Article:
COLUMN BY MICHAEL E. HILL
Knock, knock. Who’s there? You are! OK, so clearly I’m not the one to author or deliver jokes, but I don’t have to do that heavy lifting as we enter Week Five at Chautauqua — a week in partnership with our friends at the National Comedy Center.
Traversing some of our themes at Chautauqua can occasionally feel heavy: trust, democracy, empathy, resilience, divides — and while they are incredibly important topics to explore during our Summer Assembly, sometimes we just need to laugh. We promise you laughter and more this week as we explore “The Authentic Comedic Voice: A Week in Partnership with the National Comedy Center.” The art of comedy is deeply personal, requiring artists and creators to tap into their own experience to hone a unique, resonant and authentic voice. In this week, we examine how comedians working in an array of genres, media and styles have found their voices, developed their voices and mobilized their voices to communicate with audiences in impactful — and entertaining — ways.
From comedians to comedy commentators, we bring out some great voices to help us this week. I’m thrilled to welcome back to Chautauqua our dear friend Lewis Black, not only for a special performance and a staged reading of one of his plays, but also for a Friday master class. This king of comedy has seen and done it all, and over these past years of partnership with our friends at the nearby National Comedy Center has himself become a friend to Chautauqua. We’re thrilled to have him and them here.
In our companion Interfaith Lecture Series, we look at “The Authentic Comedic Voice: Truth Born of Struggle.” What we expect from the art of comedy is something silly, foolish, witty, or an unexpected twist or deviation from expected reality. It has been posited, however, that authentic comedic articulation, while producing laughter and hilarity, frequently arises out of struggle, out of pathos and the need to speak truth. “We laugh because it’s funny; we laugh — or cry — because it’s true.” In this week, we invite the voices of the healers who make us laugh.
Speaking of “funny men,” we resurrect the great comedic master Charlie Chaplin this week as our very own organist, Jared Jacobsen Chair and director of sacred music, Joshua Stafford, presents the second Massey Memorial Organ movie with Chaplin’s “The Gold Rush.” Even if you’re not a fan of Chaplin, you cannot help but be a fan of the master of Massey. Josh is in his first year as our permanent organist, and having taken in the first Massey Organ movie, I can attest to the great treat it is to relive the era of silent movies with accompaniment.
If part of the goal of comedy week is to hold up the value of joy, then you’ll understand the reasons we invited Straight No Chaser back to the Amphitheater on Friday. Some know that I spent more than a decade singing in an a cappella group, Potomac Fever, with the Gay Men’s Chorus of Washington. I had the pure joy of singing many of Straight No Chaser’s arrangements during those years, so I hope you’ll indulge me if I show up in full “fanboy” mode that night. I hope you’ll join me — even if you don’t geek out as much as I will.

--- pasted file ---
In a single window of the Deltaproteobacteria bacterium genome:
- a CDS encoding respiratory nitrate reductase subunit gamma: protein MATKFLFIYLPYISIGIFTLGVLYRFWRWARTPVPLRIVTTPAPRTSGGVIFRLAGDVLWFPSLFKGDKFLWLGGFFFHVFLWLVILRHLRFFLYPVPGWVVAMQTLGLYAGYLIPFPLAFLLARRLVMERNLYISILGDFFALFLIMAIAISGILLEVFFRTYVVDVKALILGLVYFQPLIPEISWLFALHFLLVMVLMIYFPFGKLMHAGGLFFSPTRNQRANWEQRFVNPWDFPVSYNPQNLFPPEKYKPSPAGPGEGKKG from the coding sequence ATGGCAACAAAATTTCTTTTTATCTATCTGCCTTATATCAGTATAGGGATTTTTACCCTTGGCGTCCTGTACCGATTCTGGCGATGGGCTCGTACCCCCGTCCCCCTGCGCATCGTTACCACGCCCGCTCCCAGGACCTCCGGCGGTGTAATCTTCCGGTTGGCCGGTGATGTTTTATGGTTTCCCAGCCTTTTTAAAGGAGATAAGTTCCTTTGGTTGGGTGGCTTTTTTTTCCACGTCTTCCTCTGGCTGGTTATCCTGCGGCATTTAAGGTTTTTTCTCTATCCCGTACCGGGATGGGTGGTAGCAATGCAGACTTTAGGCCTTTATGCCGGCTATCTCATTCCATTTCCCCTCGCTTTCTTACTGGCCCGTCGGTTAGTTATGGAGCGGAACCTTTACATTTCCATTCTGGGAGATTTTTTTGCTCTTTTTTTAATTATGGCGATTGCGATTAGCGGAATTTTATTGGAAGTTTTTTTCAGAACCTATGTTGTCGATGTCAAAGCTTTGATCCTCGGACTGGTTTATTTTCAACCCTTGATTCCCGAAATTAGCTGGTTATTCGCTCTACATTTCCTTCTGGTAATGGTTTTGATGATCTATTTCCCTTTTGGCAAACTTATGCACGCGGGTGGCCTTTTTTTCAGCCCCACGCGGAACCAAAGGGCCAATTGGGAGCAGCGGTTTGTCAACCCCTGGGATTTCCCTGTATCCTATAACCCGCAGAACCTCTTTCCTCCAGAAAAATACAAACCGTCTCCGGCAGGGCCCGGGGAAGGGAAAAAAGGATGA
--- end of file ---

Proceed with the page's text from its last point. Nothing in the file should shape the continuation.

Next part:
This past week saw a transition in our student life, as our incredible School of Music cohort departed, while the schools of Dance and Visual Arts came to life for their 2021 sessions. While it’s unusual to not have all the students here together, living in community with each other and all of us, I’m grateful to them for their dedication and commitment, and to our faculty and staff team who poured all of themselves into ensuring a safe and satisfying experience. To see the effect that Chautauqua can have on the next generation of artists, I hope you’ll attend Sunday evening’s special Alumni All-Star Ballet Gala. These remarkable dancers, all of whom spent part of their formative years here, now represent top-tier national companies such as New York City Ballet, Pacific Northwest Ballet and Joffrey Ballet. It’s a performance not to be missed.
Finally, I hope you’ll notice how our performing and literary arts programs have picked up on our comedy theme, with Chautauqua Theater Company’s performances of Commedia, Chautauqua Opera Company’s Scalia/Ginsburg on Friday and the Chautauqua Literary and Scientific Circle’s Week Five selection of Anxious People by Fredrik Backman. Nowhere but Chautauqua can a theme be so deeply and naturally threaded through the overall experience.
In a recent planning meeting for the future of Chautauqua, someone reminded me that while we often explore the great issues of the day in depth, one of our strongest assets is that we want that exploration to bring joy. People are more inclined to do good in the world when they feel joyful and hopeful. I hope this week delivers both to you as we enter the midpoint of our season. I hope to experience it alongside you in community. Have a great week, Chautauqua!